From photographers to printmakers, the artists at the YART sale took Bradley’s advice. Photographer Nicole Ryan was selling original photos printed on small blocks of wood, an idea she came up while experimenting with different kinds of digital and film photography. She said the process of transferring photos to wood canvases requires meticulous care and a very specific creative direction.

Because her work is so thorough and tedious, Ryan is very particular about what photos she takes. Ryan said she gets inspiration from light and nature; many of her prints are landscape photos of different things she finds outside, such as mountains and buildings.

“As an artist, I feel like everywhere I go, everything inspires me,” Ryan said. “Nature really inspires me. When I’m out and about, I’ll notice the way a light hits a building or the way a light hits a field, and I’ll always want to stop and take photos. I’m inspired by light and shapes, so a lot of the times I do landscape. Another thing I’m drawn for is texture in images, and the details you can capture.”

For inquiries about the YART sale, Amy Bradley can be reached via email at amy@downtownartery.com

Expressionist painter Kindra Weisbrod is an in-house artist at the Downtown Artery. Her pieces combine vibrant color and text to evoke a sense of chaos, bringing her most visceral thoughts and emotions to life. Focusing on subjects such as politics, breakups and anxiety, Weisbrod says that expressing herself through art can be very empowering.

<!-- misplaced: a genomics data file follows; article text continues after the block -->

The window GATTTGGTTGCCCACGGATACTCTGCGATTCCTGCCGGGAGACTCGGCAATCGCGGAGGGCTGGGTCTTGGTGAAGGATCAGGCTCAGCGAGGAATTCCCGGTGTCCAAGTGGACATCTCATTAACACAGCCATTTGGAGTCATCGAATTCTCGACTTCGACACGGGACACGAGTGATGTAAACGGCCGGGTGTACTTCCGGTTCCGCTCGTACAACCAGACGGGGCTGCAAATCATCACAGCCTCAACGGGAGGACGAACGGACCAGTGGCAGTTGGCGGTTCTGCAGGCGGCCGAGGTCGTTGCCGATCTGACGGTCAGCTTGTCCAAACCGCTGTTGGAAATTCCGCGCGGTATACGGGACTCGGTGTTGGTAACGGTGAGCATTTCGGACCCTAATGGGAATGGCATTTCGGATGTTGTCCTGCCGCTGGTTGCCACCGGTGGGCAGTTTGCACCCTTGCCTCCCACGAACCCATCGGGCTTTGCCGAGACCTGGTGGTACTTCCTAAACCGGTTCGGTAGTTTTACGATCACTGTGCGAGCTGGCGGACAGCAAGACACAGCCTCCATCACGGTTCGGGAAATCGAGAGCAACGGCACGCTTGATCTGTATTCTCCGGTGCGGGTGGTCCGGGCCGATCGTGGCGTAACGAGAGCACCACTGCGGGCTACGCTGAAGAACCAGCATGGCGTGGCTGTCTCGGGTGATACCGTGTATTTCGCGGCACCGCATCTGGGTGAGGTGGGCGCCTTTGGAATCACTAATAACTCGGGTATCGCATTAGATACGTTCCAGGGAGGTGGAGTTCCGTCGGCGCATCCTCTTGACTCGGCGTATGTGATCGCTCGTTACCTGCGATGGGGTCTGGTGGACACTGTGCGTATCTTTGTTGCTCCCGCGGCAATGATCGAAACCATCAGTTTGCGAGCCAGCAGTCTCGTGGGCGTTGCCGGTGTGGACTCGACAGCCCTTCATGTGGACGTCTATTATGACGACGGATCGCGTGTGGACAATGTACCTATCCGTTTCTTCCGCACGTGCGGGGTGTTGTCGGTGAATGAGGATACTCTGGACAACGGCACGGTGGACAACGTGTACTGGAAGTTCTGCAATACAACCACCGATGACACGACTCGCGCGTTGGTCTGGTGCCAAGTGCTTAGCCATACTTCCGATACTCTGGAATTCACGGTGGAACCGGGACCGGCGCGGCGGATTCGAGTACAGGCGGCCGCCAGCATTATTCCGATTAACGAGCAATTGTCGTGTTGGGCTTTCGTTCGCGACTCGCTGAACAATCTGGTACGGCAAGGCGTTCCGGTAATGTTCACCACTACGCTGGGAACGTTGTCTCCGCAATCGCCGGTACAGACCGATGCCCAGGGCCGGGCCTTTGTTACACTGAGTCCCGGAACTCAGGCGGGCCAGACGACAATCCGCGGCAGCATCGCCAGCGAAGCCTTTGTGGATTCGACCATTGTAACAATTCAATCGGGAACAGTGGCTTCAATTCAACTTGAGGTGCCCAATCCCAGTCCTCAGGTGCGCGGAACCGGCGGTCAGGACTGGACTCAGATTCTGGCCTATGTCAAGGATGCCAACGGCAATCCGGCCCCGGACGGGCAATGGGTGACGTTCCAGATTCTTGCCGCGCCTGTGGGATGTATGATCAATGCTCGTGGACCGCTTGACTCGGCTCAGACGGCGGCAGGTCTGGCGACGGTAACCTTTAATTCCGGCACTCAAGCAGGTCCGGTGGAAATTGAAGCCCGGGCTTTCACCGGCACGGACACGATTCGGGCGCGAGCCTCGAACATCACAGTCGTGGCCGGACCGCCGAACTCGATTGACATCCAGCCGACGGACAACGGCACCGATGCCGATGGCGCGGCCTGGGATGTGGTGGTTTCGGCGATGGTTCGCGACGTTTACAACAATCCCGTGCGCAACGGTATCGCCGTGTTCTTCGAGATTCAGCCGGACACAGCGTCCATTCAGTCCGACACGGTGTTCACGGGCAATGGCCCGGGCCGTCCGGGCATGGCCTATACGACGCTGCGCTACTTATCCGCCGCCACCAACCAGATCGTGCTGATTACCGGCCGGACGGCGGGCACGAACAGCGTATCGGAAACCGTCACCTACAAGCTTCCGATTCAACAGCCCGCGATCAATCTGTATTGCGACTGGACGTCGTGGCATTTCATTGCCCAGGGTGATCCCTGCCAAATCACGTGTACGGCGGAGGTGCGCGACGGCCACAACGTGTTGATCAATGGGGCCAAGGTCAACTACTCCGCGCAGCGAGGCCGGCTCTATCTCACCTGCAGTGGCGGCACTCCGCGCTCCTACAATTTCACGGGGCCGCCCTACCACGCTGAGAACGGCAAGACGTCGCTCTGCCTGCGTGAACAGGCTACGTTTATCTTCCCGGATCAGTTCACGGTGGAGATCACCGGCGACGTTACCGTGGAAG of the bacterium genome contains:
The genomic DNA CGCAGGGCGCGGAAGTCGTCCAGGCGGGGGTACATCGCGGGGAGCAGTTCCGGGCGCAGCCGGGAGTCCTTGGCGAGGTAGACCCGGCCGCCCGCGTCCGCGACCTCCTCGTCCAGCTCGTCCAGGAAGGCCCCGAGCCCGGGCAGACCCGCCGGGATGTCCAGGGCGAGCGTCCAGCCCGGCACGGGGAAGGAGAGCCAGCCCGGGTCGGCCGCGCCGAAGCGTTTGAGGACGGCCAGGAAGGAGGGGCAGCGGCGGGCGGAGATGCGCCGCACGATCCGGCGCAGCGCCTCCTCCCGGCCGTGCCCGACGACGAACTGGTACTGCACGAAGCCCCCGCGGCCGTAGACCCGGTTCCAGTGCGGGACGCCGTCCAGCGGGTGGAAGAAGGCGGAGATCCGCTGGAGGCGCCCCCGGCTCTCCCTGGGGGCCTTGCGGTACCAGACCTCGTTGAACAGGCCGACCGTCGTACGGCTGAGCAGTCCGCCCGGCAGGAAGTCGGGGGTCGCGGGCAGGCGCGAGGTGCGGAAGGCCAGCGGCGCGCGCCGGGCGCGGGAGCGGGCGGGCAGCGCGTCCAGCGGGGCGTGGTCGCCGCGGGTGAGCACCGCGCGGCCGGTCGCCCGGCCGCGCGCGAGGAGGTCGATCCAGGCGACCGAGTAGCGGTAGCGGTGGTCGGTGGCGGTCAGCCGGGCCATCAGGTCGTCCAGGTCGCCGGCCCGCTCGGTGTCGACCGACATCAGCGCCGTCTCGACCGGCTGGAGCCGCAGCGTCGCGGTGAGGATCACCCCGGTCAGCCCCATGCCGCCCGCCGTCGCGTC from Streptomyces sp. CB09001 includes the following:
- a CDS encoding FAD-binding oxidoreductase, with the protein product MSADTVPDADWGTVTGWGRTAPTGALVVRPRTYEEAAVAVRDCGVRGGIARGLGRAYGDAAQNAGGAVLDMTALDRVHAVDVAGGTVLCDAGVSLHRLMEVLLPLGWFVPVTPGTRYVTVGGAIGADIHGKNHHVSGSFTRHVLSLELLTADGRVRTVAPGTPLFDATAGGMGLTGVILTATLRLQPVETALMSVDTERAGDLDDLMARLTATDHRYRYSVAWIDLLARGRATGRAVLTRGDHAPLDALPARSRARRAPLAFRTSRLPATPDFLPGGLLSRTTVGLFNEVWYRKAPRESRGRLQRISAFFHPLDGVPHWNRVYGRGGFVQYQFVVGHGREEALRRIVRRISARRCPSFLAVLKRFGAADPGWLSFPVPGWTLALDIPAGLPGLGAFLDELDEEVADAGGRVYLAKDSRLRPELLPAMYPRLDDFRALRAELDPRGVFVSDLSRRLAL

two people looking at art
The Artery in downtown Fort Collins hosts a Yart sale where local artists have the opportunity to sell their work for under 100 dollars. (Matt Begeman | Collegian)

“Some artists describe me as an expressionist,” Weisbrod said. “I just kind of look at a blank canvas, and whatever I feel I just put on there. It usually ties into my personal beliefs and values. Any avenue I have where I can stand up for what I believe in, I use.” 

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Before Weisbrod pursued painting part- time, she was a psychology graduate at CU Denver. Upon breaking into the art scene in April of 2018, she painted at local art competitions and started showcasing her work at smaller art shows. Weisbrod moved her business into the Downtown Artery where she continues to build her gallery. For those who are interested in her work, she can be reached via the Downtown Creative District’s “Connect with a Creative” portal at or through her Instagram, @artbykindra.

Along with having the ability to manifest her feelings into physical form, Weisbrod said her favorite thing about creating art is seeing it resonate with other people. 

For inquiries about the YART sale, Amy Bradley can be reached via email at amy@downtownartery.com

“In the end, what I really like is that whatever I’m feeling, and whatever shows up, the fact that it’s resonating with people,” Weisbrod said. “Whether it’s connecting with their anger or frustration, or to their own feelings of worth or lack of worth. What matters to me is that something is conveyed.”

Elena Waldman can be reached at entertainment@collegian.com and on Twitter @waldmanelena.